The pucker factor on this story about China’s “first” “real” nuclear missile submarine to close to zero. But Bloomberg is treating it like a big deal, so somebody needs to provide some perspective. Here’s the fuss:
China is preparing to arm its stealthiest submarines with nuclear missiles that could reach the U.S., cloaking its arsenal with the invisibility needed to retaliate in the event of an enemy strike.
The nuclear-powered subs will probably conduct initial patrols with the missiles by the end of this year, “giving China its first credible sea-based nuclear deterrent,” according to an annual report to Congress submitted in November by the U.S.-China Economic and Security Review Commission.
Deploying the vessels will burnish China’s prestige as Xi seeks to end what he calls the “cold war” mentality that resulted in U.S. dominance of Asia-Pacific security. Since coming to power, Xi has increased military spending with a focus on longer-range capacity, including plans to add to the country’s tally of a single aircraft carrier.
“For the first time in history, China’s nuclear arsenal will be invulnerable to a first strike,” said independent strategist Nicolas Giacometti, who has written analysis for The Diplomat and the Center for Strategic and International Studies. “It’s the last leap toward China’s assured nuclear-retaliation capability.”
Talking about China’s “stealthiest submarines” is not much different from talking about my “most sober Saturday nights,” with the big difference being that I often go out on Saturday nights but China’s subs are usually tied up in port. And I haven’t been a noisy drunk since the early ’90s. China has yet to build a boat up to Russian standards — of the 1980s. Word is, when Chinese boats do actually make it out to sea, they’re about as stealthy as a puppy festooned with empty tin cans and tiny bells. For reasons I cannot fathom, the puppy has been trained to operate one of those canned air horns.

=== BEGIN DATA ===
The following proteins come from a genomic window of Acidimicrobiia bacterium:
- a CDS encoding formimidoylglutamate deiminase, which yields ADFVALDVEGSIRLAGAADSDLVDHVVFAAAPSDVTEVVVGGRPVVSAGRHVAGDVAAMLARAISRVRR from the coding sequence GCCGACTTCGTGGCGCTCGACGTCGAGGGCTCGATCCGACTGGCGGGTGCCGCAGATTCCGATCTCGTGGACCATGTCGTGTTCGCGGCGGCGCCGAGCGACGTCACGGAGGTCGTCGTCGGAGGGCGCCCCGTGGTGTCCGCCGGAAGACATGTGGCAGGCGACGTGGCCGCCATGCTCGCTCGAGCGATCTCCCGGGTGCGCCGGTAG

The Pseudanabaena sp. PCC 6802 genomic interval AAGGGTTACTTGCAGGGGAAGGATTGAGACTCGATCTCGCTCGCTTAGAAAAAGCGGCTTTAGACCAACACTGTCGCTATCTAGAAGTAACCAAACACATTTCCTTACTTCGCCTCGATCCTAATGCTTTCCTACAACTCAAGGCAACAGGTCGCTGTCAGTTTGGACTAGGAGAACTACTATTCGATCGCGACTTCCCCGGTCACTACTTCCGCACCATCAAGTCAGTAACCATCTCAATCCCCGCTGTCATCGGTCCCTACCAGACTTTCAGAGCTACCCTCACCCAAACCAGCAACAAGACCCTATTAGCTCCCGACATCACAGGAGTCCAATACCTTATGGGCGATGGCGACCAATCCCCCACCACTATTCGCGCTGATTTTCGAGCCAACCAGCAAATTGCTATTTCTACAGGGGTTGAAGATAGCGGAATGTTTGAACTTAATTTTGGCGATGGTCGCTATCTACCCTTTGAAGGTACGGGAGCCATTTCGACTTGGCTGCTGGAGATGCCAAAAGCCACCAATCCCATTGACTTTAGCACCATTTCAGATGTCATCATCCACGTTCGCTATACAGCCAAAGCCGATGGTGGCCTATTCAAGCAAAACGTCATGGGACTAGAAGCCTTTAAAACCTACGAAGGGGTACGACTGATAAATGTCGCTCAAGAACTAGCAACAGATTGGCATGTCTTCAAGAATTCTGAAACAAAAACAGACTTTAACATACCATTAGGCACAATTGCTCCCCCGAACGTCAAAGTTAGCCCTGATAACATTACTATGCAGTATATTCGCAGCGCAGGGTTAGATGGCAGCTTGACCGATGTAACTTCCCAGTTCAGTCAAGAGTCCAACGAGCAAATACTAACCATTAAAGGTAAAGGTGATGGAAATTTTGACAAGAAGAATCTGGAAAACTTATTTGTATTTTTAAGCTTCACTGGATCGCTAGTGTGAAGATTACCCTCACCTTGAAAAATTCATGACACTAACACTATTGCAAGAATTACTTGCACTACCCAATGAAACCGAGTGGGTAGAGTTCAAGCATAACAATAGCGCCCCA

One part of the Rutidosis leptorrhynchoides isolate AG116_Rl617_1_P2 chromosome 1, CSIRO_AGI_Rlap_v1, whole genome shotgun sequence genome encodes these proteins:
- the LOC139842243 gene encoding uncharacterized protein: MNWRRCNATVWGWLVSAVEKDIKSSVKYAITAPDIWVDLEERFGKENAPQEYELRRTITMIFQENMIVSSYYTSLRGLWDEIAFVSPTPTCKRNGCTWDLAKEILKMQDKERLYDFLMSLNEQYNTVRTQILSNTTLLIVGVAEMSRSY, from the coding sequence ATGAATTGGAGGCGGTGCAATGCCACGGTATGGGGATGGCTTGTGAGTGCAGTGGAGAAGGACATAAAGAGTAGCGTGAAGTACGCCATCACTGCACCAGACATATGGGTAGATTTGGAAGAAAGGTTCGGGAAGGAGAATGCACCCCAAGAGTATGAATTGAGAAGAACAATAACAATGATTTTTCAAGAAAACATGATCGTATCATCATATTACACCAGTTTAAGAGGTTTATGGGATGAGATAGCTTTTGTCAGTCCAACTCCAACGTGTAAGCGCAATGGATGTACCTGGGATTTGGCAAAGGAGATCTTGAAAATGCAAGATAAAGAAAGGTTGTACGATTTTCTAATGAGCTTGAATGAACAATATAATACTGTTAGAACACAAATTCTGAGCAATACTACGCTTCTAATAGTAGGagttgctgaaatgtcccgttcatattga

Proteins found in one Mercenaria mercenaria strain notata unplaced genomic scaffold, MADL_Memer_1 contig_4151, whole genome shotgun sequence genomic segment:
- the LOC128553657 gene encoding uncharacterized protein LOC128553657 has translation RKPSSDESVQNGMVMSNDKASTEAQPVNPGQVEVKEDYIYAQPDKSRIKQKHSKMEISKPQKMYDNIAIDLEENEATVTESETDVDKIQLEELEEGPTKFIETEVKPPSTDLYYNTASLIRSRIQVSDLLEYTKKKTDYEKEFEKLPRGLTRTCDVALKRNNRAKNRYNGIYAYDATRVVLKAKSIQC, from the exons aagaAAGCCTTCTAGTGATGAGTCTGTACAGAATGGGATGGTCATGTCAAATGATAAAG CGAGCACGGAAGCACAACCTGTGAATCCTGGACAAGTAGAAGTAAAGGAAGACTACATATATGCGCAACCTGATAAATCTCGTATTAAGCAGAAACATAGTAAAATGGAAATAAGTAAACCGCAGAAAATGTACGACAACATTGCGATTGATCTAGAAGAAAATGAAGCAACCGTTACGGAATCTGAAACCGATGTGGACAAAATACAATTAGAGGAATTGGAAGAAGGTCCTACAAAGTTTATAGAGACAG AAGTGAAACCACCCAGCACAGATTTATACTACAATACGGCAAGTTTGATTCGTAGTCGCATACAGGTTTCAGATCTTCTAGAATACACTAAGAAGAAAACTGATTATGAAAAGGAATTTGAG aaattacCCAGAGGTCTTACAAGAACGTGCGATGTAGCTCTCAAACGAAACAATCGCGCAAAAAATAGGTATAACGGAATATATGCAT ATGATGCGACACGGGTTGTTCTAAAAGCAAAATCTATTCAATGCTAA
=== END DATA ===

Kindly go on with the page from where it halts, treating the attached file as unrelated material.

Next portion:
Maybe that’s an exaggeration, but Military Today reported that “the Type 094 class boats are as noisy as Soviet submarines of the 70s.”
The SSBN referred to in this story is the Type 094 or Jin-class, and Beijing is believed to have built five out of a planned five or six hulls. The first Type 094 was commissioned ten years ago, nobody seems to be able to say if it has actually completed a single deterrence patrol.
I have been unable, over the course of a long lunch, been able to find any stories about a Chinese SLBM test launch which didn’t contain the word “failed,” although the fireworks display is impressive.
So China has inexperienced crews manning noisy subs armed with failure-prone missiles.
That’s not to say China won’t someday work out all these kinks, which is why we need to build enough Virginia-class boats to keep an eye on things — and keep them out to sea long enough to make sure our crews are always, always, always the best-trained on the seven seas.